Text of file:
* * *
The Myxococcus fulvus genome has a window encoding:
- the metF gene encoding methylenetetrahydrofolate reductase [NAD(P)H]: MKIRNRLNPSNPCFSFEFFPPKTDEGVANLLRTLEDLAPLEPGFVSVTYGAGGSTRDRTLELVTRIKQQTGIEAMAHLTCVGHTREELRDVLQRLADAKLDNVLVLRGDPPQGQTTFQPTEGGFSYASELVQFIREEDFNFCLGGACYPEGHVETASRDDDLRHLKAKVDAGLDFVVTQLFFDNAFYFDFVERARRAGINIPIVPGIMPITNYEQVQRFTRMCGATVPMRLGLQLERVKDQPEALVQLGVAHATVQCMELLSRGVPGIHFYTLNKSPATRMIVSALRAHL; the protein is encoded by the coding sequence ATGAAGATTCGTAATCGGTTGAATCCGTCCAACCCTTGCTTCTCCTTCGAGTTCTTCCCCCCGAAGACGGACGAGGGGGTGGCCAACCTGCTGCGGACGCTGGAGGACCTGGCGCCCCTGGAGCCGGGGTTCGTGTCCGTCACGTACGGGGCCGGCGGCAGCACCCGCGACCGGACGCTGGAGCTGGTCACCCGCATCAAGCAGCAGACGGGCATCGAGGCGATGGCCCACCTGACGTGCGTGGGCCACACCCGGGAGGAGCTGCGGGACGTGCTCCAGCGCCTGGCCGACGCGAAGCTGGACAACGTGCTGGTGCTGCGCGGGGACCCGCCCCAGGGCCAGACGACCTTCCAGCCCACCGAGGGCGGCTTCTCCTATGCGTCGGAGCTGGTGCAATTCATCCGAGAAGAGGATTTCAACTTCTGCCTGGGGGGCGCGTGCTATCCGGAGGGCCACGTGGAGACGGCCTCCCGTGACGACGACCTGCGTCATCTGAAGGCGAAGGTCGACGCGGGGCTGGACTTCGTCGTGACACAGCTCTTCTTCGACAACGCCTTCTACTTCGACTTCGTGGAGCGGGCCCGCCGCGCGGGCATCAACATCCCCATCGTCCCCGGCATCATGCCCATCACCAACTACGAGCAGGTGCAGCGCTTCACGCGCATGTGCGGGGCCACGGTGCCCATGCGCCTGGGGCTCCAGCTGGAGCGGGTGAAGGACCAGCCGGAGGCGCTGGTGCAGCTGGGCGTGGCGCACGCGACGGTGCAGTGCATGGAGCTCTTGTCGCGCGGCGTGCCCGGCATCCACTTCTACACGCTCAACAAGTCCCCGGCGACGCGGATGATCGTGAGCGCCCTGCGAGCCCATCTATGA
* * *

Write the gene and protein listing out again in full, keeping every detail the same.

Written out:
The Myxococcus fulvus genome has a window encoding:
- the metF gene encoding methylenetetrahydrofolate reductase [NAD(P)H]: MKIRNRLNPSNPCFSFEFFPPKTDEGVANLLRTLEDLAPLEPGFVSVTYGAGGSTRDRTLELVTRIKQQTGIEAMAHLTCVGHTREELRDVLQRLADAKLDNVLVLRGDPPQGQTTFQPTEGGFSYASELVQFIREEDFNFCLGGACYPEGHVETASRDDDLRHLKAKVDAGLDFVVTQLFFDNAFYFDFVERARRAGINIPIVPGIMPITNYEQVQRFTRMCGATVPMRLGLQLERVKDQPEALVQLGVAHATVQCMELLSRGVPGIHFYTLNKSPATRMIVSALRAHL; the protein is encoded by the coding sequence ATGAAGATTCGTAATCGGTTGAATCCGTCCAACCCTTGCTTCTCCTTCGAGTTCTTCCCCCCGAAGACGGACGAGGGGGTGGCCAACCTGCTGCGGACGCTGGAGGACCTGGCGCCCCTGGAGCCGGGGTTCGTGTCCGTCACGTACGGGGCCGGCGGCAGCACCCGCGACCGGACGCTGGAGCTGGTCACCCGCATCAAGCAGCAGACGGGCATCGAGGCGATGGCCCACCTGACGTGCGTGGGCCACACCCGGGAGGAGCTGCGGGACGTGCTCCAGCGCCTGGCCGACGCGAAGCTGGACAACGTGCTGGTGCTGCGCGGGGACCCGCCCCAGGGCCAGACGACCTTCCAGCCCACCGAGGGCGGCTTCTCCTATGCGTCGGAGCTGGTGCAATTCATCCGAGAAGAGGATTTCAACTTCTGCCTGGGGGGCGCGTGCTATCCGGAGGGCCACGTGGAGACGGCCTCCCGTGACGACGACCTGCGTCATCTGAAGGCGAAGGTCGACGCGGGGCTGGACTTCGTCGTGACACAGCTCTTCTTCGACAACGCCTTCTACTTCGACTTCGTGGAGCGGGCCCGCCGCGCGGGCATCAACATCCCCATCGTCCCCGGCATCATGCCCATCACCAACTACGAGCAGGTGCAGCGCTTCACGCGCATGTGCGGGGCCACGGTGCCCATGCGCCTGGGGCTCCAGCTGGAGCGGGTGAAGGACCAGCCGGAGGCGCTGGTGCAGCTGGGCGTGGCGCACGCGACGGTGCAGTGCATGGAGCTCTTGTCGCGCGGCGTGCCCGGCATCCACTTCTACACGCTCAACAAGTCCCCGGCGACGCGGATGATCGTGAGCGCCCTGCGAGCCCATCTATGA